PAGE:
Mapping Biology Knowledge addresses two key topics in the context of biology, promoting meaningful learning and knowledge mapping as a strategy for achieving this goal. Meaning-making and meaning-building are examined from multiple perspectives throughout the book. In many biology courses, students become so mired in detail that they fail to grasp the big picture. Various strategies are proposed for helping instructors focus on the big picture, using the `need to know' principle to decide the level of detail students must have in a given situation. The metacognitive tools described here serve as support systems for the mind, creating an arena in which learners can operate on ideas. They include concept maps, cluster maps, webs, semantic networks, and conceptual graphs. These tools, compared and contrasted in this book, are also useful for building and assessing students' content and cognitive skills. The expanding role of computers in mapping biology knowledge is also explored.The image shows early atherosclerosis a as indicated by the white blood cells ( dark colored pimple-like structures) stuck to ... have Greek or Latin origins and are polysyllabic, they are initially difficult for students to read, pronounce, and spell.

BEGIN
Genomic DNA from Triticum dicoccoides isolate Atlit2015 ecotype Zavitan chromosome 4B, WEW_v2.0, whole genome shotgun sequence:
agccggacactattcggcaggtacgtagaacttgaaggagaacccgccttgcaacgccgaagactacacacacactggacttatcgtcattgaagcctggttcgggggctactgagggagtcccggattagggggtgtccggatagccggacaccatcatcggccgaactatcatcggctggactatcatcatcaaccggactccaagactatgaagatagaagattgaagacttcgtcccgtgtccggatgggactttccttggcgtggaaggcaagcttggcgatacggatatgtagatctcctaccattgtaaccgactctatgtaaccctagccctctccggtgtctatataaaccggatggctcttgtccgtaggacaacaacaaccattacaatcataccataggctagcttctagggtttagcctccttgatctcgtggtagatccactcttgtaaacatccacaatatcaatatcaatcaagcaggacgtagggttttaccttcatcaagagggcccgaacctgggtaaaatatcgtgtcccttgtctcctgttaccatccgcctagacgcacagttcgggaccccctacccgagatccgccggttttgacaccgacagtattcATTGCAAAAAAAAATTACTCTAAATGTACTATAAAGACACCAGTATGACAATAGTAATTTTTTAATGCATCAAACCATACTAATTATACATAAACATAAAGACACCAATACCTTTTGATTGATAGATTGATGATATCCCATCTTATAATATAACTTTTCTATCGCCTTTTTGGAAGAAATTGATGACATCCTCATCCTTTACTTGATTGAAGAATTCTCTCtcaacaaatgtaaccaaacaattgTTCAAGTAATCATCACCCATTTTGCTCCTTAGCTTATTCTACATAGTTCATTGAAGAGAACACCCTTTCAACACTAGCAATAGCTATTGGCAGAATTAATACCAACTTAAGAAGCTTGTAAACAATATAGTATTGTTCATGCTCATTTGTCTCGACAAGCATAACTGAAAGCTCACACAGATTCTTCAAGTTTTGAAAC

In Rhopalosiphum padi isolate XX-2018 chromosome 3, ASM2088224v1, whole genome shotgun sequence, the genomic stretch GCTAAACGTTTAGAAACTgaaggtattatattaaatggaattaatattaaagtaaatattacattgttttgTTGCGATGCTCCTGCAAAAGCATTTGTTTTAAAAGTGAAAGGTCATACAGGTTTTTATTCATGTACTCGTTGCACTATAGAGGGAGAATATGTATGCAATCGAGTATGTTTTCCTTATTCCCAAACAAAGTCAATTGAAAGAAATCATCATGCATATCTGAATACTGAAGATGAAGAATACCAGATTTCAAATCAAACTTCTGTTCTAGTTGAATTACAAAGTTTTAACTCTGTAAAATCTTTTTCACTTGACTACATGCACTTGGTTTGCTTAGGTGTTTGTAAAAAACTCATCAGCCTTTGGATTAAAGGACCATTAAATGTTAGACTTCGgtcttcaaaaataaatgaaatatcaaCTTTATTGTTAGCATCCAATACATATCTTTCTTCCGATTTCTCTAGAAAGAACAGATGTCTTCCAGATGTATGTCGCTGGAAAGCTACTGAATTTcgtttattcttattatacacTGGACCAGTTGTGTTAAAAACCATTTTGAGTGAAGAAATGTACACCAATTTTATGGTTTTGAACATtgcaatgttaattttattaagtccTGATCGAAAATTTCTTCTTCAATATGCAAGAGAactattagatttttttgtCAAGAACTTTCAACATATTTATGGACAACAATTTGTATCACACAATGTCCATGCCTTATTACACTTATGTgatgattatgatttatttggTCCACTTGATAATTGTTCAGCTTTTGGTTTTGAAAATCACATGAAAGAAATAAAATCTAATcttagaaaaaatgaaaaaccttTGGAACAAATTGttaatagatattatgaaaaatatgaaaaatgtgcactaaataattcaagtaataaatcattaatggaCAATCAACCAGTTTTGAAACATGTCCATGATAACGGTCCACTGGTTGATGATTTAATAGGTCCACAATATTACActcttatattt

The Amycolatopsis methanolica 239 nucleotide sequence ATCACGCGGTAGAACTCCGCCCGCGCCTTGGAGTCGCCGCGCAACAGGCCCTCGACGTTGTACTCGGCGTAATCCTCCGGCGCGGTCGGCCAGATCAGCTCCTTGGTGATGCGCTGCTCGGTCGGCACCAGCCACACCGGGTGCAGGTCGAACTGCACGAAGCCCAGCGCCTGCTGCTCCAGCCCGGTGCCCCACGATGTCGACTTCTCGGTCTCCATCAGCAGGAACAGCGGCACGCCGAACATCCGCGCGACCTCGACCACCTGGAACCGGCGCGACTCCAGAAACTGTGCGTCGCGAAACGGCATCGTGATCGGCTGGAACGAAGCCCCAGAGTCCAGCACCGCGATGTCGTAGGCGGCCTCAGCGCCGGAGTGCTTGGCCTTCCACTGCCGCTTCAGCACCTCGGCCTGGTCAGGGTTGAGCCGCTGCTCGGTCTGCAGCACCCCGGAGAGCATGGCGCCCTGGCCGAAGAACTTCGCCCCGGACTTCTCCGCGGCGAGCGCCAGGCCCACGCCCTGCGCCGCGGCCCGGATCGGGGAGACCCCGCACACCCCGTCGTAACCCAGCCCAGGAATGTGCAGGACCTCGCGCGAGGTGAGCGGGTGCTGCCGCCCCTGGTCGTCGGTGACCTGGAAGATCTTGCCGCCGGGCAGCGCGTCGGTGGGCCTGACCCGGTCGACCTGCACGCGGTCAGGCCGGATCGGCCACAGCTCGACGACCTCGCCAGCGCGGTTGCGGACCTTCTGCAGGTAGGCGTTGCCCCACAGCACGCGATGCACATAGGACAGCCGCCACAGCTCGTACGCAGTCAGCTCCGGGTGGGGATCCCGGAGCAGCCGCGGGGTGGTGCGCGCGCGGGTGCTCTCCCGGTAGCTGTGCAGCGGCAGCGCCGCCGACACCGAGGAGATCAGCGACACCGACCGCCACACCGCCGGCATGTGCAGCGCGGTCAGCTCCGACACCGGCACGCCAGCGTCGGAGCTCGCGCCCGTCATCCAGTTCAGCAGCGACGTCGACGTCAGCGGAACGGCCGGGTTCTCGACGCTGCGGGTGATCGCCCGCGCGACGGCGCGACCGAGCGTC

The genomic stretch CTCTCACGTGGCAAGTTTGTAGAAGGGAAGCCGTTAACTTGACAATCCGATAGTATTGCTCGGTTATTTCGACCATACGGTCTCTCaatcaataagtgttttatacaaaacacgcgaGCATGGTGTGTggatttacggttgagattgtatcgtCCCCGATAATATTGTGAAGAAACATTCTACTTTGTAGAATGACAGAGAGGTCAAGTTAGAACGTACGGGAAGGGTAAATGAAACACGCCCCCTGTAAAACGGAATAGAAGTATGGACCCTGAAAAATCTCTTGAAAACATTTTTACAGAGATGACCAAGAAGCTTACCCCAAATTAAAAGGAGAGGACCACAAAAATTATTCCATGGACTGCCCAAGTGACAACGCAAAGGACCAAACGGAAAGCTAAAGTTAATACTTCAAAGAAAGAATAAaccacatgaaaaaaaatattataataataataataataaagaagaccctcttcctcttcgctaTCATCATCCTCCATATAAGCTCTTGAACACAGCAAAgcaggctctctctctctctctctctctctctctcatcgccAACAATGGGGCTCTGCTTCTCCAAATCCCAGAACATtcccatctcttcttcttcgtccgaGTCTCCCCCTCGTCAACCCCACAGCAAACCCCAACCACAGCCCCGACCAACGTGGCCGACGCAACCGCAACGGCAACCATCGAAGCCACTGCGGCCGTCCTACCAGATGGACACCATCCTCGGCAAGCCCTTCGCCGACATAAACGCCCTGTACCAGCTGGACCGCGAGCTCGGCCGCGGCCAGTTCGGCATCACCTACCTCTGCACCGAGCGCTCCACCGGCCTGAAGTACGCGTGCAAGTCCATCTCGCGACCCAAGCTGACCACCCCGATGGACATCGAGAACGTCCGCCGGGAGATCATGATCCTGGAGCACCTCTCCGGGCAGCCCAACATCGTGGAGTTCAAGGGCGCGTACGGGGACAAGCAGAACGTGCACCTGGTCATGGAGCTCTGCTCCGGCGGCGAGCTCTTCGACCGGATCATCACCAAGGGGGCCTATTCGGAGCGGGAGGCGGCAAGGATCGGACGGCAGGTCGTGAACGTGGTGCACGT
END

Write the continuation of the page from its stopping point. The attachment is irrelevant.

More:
|Title||:||Mapping Biology Knowledge|
|Author||:||K. Fisher, J.H. Wandersee, D.E. Moody|
|Publisher||:||Springer Science & Business Media - 2006-04-11|